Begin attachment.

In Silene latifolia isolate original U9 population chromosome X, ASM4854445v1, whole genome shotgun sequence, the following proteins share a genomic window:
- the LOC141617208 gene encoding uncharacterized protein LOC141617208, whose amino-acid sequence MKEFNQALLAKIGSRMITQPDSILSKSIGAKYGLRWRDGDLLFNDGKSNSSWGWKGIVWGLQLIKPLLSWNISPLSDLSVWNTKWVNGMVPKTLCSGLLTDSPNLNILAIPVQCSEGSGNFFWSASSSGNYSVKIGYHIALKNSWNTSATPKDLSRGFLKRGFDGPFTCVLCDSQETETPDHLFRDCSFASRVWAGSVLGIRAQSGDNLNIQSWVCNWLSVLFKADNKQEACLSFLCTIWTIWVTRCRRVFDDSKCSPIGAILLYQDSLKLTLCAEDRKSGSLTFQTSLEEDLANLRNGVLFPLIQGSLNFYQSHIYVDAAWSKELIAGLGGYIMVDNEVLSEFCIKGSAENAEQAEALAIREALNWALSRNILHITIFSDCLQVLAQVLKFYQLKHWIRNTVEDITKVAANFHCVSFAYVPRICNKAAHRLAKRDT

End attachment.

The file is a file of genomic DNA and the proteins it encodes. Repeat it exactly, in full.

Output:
In Silene latifolia isolate original U9 population chromosome X, ASM4854445v1, whole genome shotgun sequence, the following proteins share a genomic window:
- the LOC141617208 gene encoding uncharacterized protein LOC141617208, whose amino-acid sequence MKEFNQALLAKIGSRMITQPDSILSKSIGAKYGLRWRDGDLLFNDGKSNSSWGWKGIVWGLQLIKPLLSWNISPLSDLSVWNTKWVNGMVPKTLCSGLLTDSPNLNILAIPVQCSEGSGNFFWSASSSGNYSVKIGYHIALKNSWNTSATPKDLSRGFLKRGFDGPFTCVLCDSQETETPDHLFRDCSFASRVWAGSVLGIRAQSGDNLNIQSWVCNWLSVLFKADNKQEACLSFLCTIWTIWVTRCRRVFDDSKCSPIGAILLYQDSLKLTLCAEDRKSGSLTFQTSLEEDLANLRNGVLFPLIQGSLNFYQSHIYVDAAWSKELIAGLGGYIMVDNEVLSEFCIKGSAENAEQAEALAIREALNWALSRNILHITIFSDCLQVLAQVLKFYQLKHWIRNTVEDITKVAANFHCVSFAYVPRICNKAAHRLAKRDT